My office has represented many victims of food poisoning, or foodborne illness, including victims of some high profile Rhode Island food poisoning cases. I have helped victims of the DeFusco’s Bakery salmonella outbreak as well as six (6) victims of the norovirus outbreak that led to the Rhode Island Department of Health temporarily closing Uncle Sushi restaurant. Outside of high profile cases like this, food poisoning occurs much more often than people may think and it can range in seriousness from a relatively minor 24 hour stomach bug all the way to death. The Center for Disease Control suggests there are as many as 76 million cases of food poisoning each year of which 300,000 people seek medical treatment and 5,000 people die. Some of the most common pathogens that result in food poisoning are bacterias such as : Salmonella, E. Coli, Clostridium Perfringens, Shigella, Listeria, and more.
There are several theories of liability available in a foodborne illness case. Essentially, food poisoning lawsuits are product liability cases. The argument is that the product released from the manufacturer was in a dangerous and defective condition when it left the hands of the producer and remained in that dangerous condition when it was received by the consumer. We then have to show that the consumer used the product in the manner it was anticipated (this obviously refers to eating the product in food poisoning cases) and that the product caused the food poisoning and associated injuries.
You can also proceed with a food poisoning case under the more common theory of negligence. As in any other case of negligence, with a food poisoning case, the plaintiff looks to prove that the defendant owed the consumer a duty of care and that through its negligent actions breached that duty of care resulting in ultimate harm to the consumer. For example, a restaurant buys eggs that are not tainted with bacteria and are safe to consume. They leave the eggs outside of a refrigerator, however, for several days and then use the eggs in the preparation of a dish. Because of their negligence in not properly handling the eggs, they have grown salmonella which was transferred to the consumer while eating the prepared dish. By ignoring all state law and well known food safety handling guidelines, the restaurant committed an act of negligence and would be liable.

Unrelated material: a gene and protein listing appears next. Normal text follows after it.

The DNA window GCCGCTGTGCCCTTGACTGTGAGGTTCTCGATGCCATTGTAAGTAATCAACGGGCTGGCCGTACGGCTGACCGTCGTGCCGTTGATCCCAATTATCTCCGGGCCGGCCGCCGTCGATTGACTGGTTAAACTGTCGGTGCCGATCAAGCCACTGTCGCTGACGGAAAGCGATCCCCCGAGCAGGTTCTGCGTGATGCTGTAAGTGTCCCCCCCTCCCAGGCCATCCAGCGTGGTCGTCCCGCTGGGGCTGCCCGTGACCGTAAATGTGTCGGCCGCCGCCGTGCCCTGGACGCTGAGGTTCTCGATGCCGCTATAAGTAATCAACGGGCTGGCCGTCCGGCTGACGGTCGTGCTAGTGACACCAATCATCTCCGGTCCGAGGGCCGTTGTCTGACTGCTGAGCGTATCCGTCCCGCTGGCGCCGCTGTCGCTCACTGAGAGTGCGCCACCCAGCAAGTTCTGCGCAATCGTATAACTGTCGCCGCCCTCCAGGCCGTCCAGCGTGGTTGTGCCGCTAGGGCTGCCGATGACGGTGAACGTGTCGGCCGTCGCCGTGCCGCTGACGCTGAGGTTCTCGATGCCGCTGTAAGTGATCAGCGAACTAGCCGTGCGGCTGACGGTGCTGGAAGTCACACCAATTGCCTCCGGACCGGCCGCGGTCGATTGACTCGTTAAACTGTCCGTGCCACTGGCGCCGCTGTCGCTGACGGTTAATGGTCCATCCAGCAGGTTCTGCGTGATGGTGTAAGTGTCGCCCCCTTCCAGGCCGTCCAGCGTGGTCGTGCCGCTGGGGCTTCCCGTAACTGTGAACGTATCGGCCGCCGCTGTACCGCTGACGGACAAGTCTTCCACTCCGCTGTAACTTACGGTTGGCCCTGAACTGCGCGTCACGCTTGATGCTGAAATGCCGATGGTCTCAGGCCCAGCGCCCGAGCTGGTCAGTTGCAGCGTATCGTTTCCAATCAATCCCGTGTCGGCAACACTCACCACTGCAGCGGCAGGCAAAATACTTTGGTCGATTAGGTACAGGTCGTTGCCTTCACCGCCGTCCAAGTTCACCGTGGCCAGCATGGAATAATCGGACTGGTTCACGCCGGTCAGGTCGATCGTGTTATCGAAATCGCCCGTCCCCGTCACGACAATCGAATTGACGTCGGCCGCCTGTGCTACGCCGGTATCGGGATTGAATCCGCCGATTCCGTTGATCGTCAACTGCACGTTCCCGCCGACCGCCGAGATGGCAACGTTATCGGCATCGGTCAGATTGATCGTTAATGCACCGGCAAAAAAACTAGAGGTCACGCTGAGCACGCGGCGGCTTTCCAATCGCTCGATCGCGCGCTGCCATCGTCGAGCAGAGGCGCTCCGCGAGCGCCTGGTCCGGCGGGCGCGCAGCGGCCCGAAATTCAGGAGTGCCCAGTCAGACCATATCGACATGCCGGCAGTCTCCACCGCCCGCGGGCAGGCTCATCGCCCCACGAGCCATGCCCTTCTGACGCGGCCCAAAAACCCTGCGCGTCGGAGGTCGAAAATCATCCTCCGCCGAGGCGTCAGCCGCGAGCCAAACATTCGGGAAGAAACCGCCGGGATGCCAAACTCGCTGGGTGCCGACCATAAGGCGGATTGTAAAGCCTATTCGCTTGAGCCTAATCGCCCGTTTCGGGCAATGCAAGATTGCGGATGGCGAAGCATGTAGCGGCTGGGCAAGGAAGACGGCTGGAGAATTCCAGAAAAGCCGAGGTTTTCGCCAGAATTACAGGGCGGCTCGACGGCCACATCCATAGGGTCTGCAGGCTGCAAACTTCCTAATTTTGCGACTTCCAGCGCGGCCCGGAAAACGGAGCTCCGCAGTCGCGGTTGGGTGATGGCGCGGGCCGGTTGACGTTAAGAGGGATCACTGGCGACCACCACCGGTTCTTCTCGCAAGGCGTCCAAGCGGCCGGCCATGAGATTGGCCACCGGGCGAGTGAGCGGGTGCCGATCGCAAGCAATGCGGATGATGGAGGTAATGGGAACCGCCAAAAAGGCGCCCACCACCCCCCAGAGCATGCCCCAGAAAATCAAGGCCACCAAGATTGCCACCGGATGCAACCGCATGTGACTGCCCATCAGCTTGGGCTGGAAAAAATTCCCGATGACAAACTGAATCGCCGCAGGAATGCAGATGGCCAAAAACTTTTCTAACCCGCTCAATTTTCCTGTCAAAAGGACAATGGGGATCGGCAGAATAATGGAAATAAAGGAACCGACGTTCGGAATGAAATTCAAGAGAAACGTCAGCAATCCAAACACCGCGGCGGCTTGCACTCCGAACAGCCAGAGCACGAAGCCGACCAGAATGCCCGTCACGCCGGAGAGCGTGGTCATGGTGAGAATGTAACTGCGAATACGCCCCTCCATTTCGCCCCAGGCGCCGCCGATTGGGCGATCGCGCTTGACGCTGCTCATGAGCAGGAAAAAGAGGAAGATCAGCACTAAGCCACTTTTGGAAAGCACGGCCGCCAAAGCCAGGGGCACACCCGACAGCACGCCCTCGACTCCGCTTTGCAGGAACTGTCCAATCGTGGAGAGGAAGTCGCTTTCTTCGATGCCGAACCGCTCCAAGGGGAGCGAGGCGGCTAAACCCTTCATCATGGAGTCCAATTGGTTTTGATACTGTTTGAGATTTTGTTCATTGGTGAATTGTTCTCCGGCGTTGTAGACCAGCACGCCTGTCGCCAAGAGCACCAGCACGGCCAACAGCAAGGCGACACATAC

There are a number of serious complications in winning a food poisoning case. The primary difficulty comes in determining what food led to the illness. Humans eat 3-4 times a day and foodborne illness can sometimes take 24 hours to show symptoms. Looking back on your day it may be difficult to identify what food was the direct cause of the poisoning. Furthermore, even if you know what food caused the illness, it remains the plaintiff’s burden to show that the specific food was contaminated and led to the illness.
In some cases, the Rhode Island Department of Health will receive several complaints about a particular food or food source and will begin an investigation which can aid in proving that the food was contaminated. In more difficult cases, your food poisoning attorney may order independent laboratory testing of the suspect food. Of course, this requires that you still possess an uneaten sample of the food. Finally, if there is no direct evidence to link the food with the sickness, your food poisoning attorney may file a lawsuit against the food producer or manufacturer to try and obtain its history of similar complaints. If the defendant has a poor record of food handling and safety, it will help build your case against the defendant.
Based on the above problems, you can see that it is imperative that you call a foodborne illness attorney right away if you sense that you were the victim of food poisoning. Time is absolutely critical in these types of cases. If you feel that you are the victim of food poisoning, try to retain or preserve some of the suspect food (if possible), keep any and all receipts showing that you purchased the suspect food and contact your doctor and/or the Rhode Island Department of Health right away.